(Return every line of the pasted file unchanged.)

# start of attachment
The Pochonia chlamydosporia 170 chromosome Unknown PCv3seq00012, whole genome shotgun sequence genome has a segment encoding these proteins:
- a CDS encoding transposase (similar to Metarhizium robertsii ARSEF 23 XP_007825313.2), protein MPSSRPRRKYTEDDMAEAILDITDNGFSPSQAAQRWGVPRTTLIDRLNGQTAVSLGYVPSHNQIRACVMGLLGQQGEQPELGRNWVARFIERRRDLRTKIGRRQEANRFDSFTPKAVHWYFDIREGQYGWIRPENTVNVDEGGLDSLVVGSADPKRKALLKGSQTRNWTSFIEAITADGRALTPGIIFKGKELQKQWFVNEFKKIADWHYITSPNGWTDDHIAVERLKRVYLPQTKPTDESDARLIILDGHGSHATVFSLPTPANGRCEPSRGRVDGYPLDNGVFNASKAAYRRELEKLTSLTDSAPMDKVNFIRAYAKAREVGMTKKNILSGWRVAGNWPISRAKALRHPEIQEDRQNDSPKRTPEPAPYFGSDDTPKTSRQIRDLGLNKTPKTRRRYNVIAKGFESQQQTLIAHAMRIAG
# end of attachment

The Pochonia chlamydosporia 170 chromosome Unknown PCv3seq00012, whole genome shotgun sequence genome has a segment encoding these proteins:
- a CDS encoding transposase (similar to Metarhizium robertsii ARSEF 23 XP_007825313.2), protein MPSSRPRRKYTEDDMAEAILDITDNGFSPSQAAQRWGVPRTTLIDRLNGQTAVSLGYVPSHNQIRACVMGLLGQQGEQPELGRNWVARFIERRRDLRTKIGRRQEANRFDSFTPKAVHWYFDIREGQYGWIRPENTVNVDEGGLDSLVVGSADPKRKALLKGSQTRNWTSFIEAITADGRALTPGIIFKGKELQKQWFVNEFKKIADWHYITSPNGWTDDHIAVERLKRVYLPQTKPTDESDARLIILDGHGSHATVFSLPTPANGRCEPSRGRVDGYPLDNGVFNASKAAYRRELEKLTSLTDSAPMDKVNFIRAYAKAREVGMTKKNILSGWRVAGNWPISRAKALRHPEIQEDRQNDSPKRTPEPAPYFGSDDTPKTSRQIRDLGLNKTPKTRRRYNVIAKGFESQQQTLIAHAMRIAG